If planting more trees can replenish forests and remove carbon dioxidefrom the atmosphere, then could we also repopulate the Arctic with ice?That’s a question posed by a team of Indonesian designers with an eye-catching response to the climate crisis: iceberg-making submarines.
Ice covering the Arctic Ocean reached the second-lowest level recorded for this time of year after July temperatures spiked in areas around the North Pole.
The rate of ice loss in the region is a crucial indicator for the world’s climate and a closely-watched metric by bordering nations jostling for resources and trade routes. This month’s melt is tracking close to the record set in July 2012, the Colorado-based National Snow & Ice Data Center said in a statement.
Scientists believe that global sea levels could rise far more than predicted, due to accelerating melting in Greenland and Antarctica.
“When the symbol gets bigger than the region itself and people don’t realize that the polar bear is just one piece of a whole diverse web of life in the Arctic, then it can become almost a barrier.”
Receding ice decreases the Earth’s overall reflectivity, making the Arctic darker and therefore absorbing even more heat.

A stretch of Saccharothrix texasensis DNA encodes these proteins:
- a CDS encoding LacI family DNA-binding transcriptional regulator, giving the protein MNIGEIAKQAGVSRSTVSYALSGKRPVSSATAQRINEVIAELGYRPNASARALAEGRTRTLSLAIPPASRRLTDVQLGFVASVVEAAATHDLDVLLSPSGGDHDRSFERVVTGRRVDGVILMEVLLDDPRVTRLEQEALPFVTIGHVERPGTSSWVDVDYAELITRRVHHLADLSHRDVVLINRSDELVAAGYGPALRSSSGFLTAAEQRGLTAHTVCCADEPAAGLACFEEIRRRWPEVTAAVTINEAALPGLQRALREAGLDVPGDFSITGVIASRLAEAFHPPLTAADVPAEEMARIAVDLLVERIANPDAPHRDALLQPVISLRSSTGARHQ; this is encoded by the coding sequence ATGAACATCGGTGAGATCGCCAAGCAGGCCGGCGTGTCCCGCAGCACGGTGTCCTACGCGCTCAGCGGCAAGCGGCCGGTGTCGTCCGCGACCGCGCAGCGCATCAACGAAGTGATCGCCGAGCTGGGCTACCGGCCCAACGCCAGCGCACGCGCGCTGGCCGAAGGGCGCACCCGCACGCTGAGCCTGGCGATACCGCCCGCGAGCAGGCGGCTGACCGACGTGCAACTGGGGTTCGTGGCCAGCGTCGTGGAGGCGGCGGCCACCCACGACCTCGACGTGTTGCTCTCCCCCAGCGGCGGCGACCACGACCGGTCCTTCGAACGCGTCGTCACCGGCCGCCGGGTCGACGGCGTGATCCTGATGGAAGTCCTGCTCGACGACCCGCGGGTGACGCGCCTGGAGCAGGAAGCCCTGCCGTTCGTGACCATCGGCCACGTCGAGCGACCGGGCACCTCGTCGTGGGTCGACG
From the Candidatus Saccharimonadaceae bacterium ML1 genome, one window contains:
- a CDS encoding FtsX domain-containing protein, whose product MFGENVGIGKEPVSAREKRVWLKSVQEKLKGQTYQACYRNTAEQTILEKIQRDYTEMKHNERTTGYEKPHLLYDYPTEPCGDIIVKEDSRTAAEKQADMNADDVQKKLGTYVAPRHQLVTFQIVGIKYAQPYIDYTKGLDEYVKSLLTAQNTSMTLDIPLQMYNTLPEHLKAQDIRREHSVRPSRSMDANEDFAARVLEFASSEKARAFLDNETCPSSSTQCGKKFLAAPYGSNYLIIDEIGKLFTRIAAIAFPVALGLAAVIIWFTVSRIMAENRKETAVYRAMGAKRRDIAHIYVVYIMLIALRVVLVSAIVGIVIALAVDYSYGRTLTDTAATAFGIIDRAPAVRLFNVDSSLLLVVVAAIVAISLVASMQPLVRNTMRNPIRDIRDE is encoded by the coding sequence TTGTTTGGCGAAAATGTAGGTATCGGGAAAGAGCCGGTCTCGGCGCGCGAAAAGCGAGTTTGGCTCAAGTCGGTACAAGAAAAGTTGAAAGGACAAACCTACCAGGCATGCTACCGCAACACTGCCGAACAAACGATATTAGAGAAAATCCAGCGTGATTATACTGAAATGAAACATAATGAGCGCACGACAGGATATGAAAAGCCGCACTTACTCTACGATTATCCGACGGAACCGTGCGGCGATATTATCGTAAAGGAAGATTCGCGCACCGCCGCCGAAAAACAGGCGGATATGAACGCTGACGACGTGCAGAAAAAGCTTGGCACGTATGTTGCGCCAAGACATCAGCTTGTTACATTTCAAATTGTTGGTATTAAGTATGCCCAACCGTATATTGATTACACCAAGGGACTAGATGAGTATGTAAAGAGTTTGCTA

There’s enough water locked up in Greenland’s ice sheet to raise seas worldwide by 20 feet. While it may take centuries to fully melt, scientists are concerned that we have a limited time to act to prevent the climate from locking in the ice sheet’s demise.
According to independent analyses by NASA, and the National Oceanic and Atmospheric Administration, Earth 2016 surface temperatures were the warmest since modern record keeping began in 1880. This makes 2016 the third year in a row to set a new record for global average surface temperatures. Heat records for the Arctic were also broken, and to a stunning degree. According to satellite data, the 2016 Arctic sea ice minimum extent, is effectively tied with 2007, for the second-lowest yearly minimum in the satellite records.
The average westerner’s carbon emissions destroy 30 square metres of Arctic sea ice every year, according to new research.
Conditions that are melting Arctic permafrost there recently thawed the carcasses of deer felled by anthrax some 75 years ago, when World War II raged. Warmer temperatures then reactivated the infectious disease, which can survive in hibernation for decades. More than three dozen people have been hospitalized, half of them children, though with no confirmed cases. Making matters worse, a heatwave combined with the anthrax outbreak may have killed more than 1,200 deer. New ones.
As apocalyptic as this development may seem, it’s perhaps the least worrisome byproduct of warming near the top of the Earth, which is heating up the fastest. Retreating ice and softening permafrost both in the Arctic and elsewhere have already begun to yield other curiosities and dangers, some of which can do a lot more damage than a pile of dead deer.